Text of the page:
We’re used to seeing superheroes balancing saving the world with protecting their beloved. Logan is a superhero movie of a different stripe. Wolverine is no longer a gonzo loner reluctantly adjusting to teamwork and love triangles. He’s now an aging icon of the sandwich generation caregiver: painfully devoted to a father figure deep in cognitive decline, and suddenly saddled with a rebellious daughter figure with special needs. He must protect them from a hostile world, while protecting the world from their formidable but poorly controlled gifts.
I cannot overstate how much I loved this movie. While my ‘Arrival’ review sits in my drafts box struggling with profound revelations and weird grammar, this one was running through my head as the credits rolled.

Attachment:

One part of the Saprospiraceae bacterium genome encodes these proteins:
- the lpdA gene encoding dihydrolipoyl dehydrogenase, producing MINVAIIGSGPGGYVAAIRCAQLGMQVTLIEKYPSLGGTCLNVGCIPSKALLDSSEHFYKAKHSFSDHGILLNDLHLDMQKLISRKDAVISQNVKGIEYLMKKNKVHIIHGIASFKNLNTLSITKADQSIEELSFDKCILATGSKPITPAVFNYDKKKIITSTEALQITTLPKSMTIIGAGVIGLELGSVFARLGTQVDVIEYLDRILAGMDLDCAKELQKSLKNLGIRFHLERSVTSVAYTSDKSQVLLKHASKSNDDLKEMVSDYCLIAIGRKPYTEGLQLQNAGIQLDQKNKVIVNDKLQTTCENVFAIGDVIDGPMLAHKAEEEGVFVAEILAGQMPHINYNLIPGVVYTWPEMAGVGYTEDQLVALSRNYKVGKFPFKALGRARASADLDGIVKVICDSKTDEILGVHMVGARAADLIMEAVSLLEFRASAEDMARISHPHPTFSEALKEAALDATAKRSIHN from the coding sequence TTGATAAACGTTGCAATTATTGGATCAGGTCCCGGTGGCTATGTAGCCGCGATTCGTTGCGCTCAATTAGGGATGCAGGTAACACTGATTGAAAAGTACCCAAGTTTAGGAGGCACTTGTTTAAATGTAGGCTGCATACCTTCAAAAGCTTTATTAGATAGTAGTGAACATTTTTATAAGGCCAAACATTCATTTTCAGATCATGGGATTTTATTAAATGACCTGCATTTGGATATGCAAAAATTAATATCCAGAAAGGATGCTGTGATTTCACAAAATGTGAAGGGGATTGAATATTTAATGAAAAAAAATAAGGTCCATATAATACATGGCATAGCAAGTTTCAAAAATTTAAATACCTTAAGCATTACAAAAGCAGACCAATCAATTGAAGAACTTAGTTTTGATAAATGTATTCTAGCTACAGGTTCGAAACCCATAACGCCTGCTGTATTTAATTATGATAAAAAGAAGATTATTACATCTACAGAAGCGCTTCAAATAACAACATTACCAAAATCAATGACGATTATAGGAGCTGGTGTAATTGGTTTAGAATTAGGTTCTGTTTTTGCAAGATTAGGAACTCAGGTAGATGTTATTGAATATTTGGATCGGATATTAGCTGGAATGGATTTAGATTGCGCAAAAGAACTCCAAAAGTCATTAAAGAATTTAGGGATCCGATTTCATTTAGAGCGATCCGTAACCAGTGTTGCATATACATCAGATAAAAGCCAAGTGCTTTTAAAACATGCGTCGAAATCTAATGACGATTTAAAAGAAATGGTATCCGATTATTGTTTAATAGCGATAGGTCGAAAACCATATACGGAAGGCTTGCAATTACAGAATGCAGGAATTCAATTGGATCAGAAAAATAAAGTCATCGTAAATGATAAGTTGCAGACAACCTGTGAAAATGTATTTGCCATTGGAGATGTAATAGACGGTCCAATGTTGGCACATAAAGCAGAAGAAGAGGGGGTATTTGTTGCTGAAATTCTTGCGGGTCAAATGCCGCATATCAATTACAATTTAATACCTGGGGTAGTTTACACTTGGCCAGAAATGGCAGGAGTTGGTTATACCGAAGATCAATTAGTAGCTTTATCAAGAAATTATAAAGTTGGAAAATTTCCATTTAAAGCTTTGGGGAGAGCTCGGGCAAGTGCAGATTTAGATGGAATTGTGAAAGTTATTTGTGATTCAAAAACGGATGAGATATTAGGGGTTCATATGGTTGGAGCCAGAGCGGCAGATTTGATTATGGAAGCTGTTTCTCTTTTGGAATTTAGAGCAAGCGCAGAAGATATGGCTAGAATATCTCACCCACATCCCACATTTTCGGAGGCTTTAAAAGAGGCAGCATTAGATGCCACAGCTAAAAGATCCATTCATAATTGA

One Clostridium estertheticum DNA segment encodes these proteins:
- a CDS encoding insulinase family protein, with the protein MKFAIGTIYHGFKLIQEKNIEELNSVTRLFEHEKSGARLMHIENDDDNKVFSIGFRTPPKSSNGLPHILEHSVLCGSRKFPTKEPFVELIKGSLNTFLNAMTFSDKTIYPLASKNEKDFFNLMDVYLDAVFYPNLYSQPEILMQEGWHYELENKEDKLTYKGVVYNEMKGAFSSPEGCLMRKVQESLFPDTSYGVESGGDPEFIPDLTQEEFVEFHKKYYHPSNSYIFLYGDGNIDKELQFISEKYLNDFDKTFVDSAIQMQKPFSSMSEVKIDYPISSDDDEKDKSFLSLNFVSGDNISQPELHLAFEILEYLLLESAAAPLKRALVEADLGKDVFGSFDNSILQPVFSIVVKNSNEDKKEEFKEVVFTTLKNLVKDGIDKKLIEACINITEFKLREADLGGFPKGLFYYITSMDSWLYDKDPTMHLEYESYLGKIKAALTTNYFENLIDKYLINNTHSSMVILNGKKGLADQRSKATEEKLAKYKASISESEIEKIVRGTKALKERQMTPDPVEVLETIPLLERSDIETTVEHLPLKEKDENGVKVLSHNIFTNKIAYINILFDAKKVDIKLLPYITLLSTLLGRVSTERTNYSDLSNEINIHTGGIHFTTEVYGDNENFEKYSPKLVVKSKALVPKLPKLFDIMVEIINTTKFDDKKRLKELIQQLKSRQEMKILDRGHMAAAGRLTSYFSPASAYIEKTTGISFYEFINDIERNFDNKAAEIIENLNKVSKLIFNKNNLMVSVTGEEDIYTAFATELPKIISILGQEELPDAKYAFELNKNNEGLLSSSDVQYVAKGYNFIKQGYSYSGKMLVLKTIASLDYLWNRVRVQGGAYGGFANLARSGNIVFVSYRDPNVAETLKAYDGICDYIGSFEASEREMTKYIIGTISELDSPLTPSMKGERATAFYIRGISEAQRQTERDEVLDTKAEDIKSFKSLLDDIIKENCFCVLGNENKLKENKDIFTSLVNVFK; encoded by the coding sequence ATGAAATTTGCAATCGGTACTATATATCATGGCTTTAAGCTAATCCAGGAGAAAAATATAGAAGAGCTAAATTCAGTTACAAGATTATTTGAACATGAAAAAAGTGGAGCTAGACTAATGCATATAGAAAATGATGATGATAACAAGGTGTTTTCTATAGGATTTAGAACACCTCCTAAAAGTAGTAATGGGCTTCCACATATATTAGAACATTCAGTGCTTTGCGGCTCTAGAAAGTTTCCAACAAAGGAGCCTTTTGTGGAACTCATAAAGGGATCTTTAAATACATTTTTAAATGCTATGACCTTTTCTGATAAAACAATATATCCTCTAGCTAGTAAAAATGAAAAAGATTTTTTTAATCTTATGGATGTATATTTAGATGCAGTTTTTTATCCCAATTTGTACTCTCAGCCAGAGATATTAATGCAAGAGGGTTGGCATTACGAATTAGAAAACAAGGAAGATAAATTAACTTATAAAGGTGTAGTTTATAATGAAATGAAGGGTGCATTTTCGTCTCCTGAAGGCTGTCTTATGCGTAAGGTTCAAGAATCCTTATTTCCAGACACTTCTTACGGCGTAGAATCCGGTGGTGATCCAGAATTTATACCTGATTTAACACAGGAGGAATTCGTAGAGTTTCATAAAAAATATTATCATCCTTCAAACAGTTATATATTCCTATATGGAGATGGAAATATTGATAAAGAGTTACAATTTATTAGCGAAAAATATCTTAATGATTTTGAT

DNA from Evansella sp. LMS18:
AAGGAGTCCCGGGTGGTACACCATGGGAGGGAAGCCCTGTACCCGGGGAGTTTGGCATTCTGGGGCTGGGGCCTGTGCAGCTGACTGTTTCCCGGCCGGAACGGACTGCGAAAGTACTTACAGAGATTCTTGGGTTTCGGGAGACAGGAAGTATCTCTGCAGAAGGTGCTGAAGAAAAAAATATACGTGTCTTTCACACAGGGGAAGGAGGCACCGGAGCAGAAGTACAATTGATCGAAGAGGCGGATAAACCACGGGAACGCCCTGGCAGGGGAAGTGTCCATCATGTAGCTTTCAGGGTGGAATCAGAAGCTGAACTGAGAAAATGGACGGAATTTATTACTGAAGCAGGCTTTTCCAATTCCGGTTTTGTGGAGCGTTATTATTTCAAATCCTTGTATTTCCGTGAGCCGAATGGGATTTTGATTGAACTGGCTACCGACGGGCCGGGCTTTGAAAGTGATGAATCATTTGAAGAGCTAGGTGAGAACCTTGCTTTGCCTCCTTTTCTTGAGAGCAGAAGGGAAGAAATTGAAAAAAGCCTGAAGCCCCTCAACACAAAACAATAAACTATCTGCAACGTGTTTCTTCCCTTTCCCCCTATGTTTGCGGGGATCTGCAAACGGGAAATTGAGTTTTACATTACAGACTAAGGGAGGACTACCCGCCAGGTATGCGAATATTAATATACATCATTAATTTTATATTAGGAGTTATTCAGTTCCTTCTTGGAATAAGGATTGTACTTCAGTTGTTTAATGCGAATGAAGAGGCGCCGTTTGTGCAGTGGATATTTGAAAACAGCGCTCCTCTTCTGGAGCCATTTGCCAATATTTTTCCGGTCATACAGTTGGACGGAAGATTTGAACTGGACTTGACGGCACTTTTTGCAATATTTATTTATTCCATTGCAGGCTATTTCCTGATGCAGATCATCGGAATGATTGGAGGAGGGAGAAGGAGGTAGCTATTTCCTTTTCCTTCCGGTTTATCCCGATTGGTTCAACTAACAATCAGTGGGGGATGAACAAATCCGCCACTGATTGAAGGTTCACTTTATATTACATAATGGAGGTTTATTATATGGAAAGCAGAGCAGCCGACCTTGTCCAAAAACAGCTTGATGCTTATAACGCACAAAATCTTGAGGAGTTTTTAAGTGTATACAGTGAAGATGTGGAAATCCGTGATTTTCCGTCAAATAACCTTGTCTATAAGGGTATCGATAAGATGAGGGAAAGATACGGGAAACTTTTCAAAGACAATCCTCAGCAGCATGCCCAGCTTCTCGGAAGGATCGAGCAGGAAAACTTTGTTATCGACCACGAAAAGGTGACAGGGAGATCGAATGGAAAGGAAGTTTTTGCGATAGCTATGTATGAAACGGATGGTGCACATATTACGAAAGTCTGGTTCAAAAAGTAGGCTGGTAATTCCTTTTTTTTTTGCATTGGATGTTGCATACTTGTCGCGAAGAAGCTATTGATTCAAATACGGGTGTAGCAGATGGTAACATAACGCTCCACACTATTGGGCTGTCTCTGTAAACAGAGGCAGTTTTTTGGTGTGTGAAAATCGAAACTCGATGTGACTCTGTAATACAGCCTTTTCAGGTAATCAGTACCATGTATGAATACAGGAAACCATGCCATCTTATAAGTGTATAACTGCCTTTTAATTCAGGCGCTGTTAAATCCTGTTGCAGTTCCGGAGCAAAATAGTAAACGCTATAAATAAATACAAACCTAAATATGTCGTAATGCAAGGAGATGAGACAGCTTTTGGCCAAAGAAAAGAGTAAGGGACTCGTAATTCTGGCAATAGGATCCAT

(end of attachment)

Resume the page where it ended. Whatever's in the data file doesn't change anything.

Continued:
Like nearly one in five adults in the U.S. Logan is providing unpaid care. Like 40% of those caregivers, he’s a guy struggling with the clash of macho culture with the drive to relieve the suffering of someone he loves. Like two-thirds of caregivers today, he’s working to support a household. And like 17% of caregivers today, his health is poor and getting worse. These are all 2015 numbers from the NAC/AARP report on Caregiving in the United States. The prevalence and impact of caregiving, and the number of folks like Professor X struggling with Alzheimers and other forms of dementia, are all projected to rise steeply between now and the movie’s setting in 2029.
It has enough gore to earn its hard R rating. But there are moments of such truth and tenderness I cried, a lot. This is a movie for the coming decade.